The ‘what if’ and ‘then what’ were words in my head this past week at a Skip Lawrence workshop. We focused on shape, edges and color, texture; design elements, those I have been pursuing over and over in my own work and in teaching these many years.
‘Nuance and Design’ were concepts mentioned continuously in Skip’s clever ways; usually with wonderful humor and generating so much laughter.
And, of course, the infamous ‘mostly’, establishing dominance in a painting especially about in use of color, its strong emotive powers, creating connection, unity and variety.
And, how to evaluate one’s own work?
Dominant: Mostly? Enough Contrast to make shapes read? Creative, thoughtful, individual Shapes? Color Variations? Consistency to one Concept? Whew.
A terrific week. Ready to head back to Studio and ready to share these amazing lessons with my students. Stay tuned.
A follow-up to your question to me on Saturday at Carlsons’ Gallery — who is your favorite artist (did you say, Diebenkorn?) and why?
‘As we discussed, it is so hard to pick a favorite. Diebenkorn always remains in my training in the top 5. His studies are evocative and one can feel the powerful and intentional stroke and movement of the artist across the canvas.
His creative, keen eye with composition and design are always evident; especially with positive and negative space; each equally important. I have copied this artist and fall inside his process each time I understand more and more and see these lessons are expressed in my work.’
…also curious about your procedure. Do you begin with a photo or a view outdoors or another image, or do you complete a painting and then find a name for it (as in expressionist abstraction)?
‘A view outdoors (‘driving through paintings’), field sketching and then photograph to start. The sketchbook is the essential tool of the artist; where the powerful notions and feeling about the space become so evident. As a matter of fact, that is what one does when they are ‘plein air’: gathering evidence.’ The photograph is an initial guide of remembering. Choosing the appropriate drawing/painting tool in studio is key. Then, I consider the design elements and which may take priority: shape, value, color, texture, line, edges, space etc. ‘Names’ come early in the process; usually in the beginning. I usually have music in the studio too. (a bit loud). Every painting is an abstract; even one that may be more depictive. It is a pendulum; all depends on the thoughts, feelings and intention swirling around me in studio.’
Anyway, I greatly enjoyed looking at your work — I spent a quiet hour at the gallery on Sunday. I’ll let you know when the review appears and send you a link.
‘Thanks Stephen. I really appreciate your time and energy.
A creative adventure; a new class via on-line. So great to teach landscape (design) drawing + painting and to reach out to many. Take a look at the preview + sign up.
The landscape is a gentle way of exploring the elements that are integral to making meaningful work: line, value, color, shape, edges, composition.
In this 6-lesson class, we will use our study of landscape to work at finding our unique mark, learning and reinforcing design concepts, drawing with intent, and simplifying.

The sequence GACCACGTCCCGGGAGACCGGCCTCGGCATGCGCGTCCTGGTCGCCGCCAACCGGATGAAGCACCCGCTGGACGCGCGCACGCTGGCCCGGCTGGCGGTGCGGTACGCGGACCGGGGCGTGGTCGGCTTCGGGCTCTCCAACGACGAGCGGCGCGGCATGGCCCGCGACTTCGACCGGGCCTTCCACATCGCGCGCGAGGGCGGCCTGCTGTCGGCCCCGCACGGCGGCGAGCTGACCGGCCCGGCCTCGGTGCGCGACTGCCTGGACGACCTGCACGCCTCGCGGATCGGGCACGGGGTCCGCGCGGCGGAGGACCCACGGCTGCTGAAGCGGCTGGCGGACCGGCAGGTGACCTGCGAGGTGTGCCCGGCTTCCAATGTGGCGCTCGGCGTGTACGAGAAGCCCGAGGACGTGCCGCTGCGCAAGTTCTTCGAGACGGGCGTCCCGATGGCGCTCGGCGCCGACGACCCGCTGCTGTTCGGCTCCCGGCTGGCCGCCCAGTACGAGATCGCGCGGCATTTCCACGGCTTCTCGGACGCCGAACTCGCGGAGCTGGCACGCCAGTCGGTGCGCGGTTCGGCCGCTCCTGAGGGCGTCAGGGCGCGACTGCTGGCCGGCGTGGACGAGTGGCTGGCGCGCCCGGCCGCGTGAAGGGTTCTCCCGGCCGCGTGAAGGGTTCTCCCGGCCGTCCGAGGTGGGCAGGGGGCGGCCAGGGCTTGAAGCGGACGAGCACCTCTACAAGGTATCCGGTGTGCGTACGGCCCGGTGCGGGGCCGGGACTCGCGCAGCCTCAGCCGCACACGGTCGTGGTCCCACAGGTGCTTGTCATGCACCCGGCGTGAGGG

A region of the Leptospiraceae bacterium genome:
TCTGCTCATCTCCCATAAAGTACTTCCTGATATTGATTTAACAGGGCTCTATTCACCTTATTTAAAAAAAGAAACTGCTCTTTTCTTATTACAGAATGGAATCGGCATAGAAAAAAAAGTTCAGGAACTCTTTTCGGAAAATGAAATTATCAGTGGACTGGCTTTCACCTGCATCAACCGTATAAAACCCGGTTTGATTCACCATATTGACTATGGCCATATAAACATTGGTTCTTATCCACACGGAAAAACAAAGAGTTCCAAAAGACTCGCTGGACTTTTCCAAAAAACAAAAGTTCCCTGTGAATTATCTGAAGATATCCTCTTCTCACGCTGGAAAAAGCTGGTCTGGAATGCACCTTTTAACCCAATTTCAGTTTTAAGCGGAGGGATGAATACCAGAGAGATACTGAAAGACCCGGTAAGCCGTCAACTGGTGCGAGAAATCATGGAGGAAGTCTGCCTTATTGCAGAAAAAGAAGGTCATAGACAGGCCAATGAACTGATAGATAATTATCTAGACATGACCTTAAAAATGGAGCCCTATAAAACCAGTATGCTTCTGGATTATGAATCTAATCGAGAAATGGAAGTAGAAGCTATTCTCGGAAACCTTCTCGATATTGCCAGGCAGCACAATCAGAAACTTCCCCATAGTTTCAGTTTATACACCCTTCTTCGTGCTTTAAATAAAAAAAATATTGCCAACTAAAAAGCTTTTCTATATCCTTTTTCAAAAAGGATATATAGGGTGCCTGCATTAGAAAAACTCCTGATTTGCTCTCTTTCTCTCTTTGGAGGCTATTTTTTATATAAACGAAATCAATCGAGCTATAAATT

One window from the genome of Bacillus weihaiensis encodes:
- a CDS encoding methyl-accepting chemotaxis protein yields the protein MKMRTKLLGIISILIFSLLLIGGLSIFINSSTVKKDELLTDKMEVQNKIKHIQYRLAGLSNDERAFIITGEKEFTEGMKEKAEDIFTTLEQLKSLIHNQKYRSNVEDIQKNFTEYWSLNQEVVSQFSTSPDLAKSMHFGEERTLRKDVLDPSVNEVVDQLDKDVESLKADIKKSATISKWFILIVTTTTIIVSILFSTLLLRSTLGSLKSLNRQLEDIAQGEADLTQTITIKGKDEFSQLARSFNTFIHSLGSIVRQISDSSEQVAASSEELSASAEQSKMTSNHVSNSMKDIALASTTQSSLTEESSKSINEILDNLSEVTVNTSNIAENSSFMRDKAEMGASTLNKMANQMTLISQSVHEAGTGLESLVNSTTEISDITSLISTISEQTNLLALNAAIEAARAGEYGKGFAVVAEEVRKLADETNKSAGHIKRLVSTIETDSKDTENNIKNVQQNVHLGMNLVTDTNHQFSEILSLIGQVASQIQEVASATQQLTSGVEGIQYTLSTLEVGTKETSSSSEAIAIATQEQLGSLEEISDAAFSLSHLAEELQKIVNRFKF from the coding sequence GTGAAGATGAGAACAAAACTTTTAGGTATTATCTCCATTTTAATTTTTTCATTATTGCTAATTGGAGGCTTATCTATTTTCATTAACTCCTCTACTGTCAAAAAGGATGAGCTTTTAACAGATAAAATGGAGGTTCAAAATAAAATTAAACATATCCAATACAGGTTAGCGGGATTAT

So lucky to find this gem; a sketchbook handed to me by a wonderful antique store owner this past Spring in southern France. It is dated 1912 and I can not quite make out the signature.
An amazing record of time and place, for sure. A souvenir I will hold deep in my heart.
Keep those sketchbooks filled with all the ‘evidence’ you can muster, each and everyday.
‘Gathering Evidence’ as a title for my up coming show came easy for me. Being a visitor to another country this past Fall in Italy and France was such an amazing opportunity to do just that; gather. Whether on a train, catching a taxi or sitting in a wonderful cafe, one gathers and absorbs; enjoying a keen awareness of the magic around you.
This experience is so valuable and yes, comes back ‘tenfold‘ to you in studio. Perhaps my show expresses this magic in bold ways, some subtle and personal too.
I was there and I remember.
3 hours of work today, and I am just getting started.
I have had ‘snow’ on my mind lately, as the season is upon us. I am trying to find myself in the snow, an observer: sensing the sounds, the cold and beauty, (soon to be a participant on Christmas day!).
So, yes, these sketches are from my imagination; working with design elements of value, texture, line and composition. These studies have brought me to a next step; planning on some press studies and reaching toward a soft neutral pallet, Andrew Wyeth like.
Importantly, it took me to find dedicated time to work successfully. It does not happen on a whim; ‘it’s in the doing’ and comes about with hard work.
I look forward to the New Year; where my approach, will be as important as the doing.
Quiet, solitude, focus, awareness…authentic!
Happy New Year!
“Sure, it’s a bird theme, but much more. Again, stay tuned.”
my last words from ‘a purposeful direction.’ (a previous blog)
From these birds, images of inspiration came. Into the sketchbook; graphite scratches and a ‘road map’ as a result.
Following a lead, a theme, a direction with possibility; ingredients for good design.
‘An unwavering intensity of engagement is always evident in a successful body of work.’
monotype with pastel.
watercolor and pastel.
one in the same concept/compostion.
A resolution of idea; quiet works, resolve; a definition and outline of intention.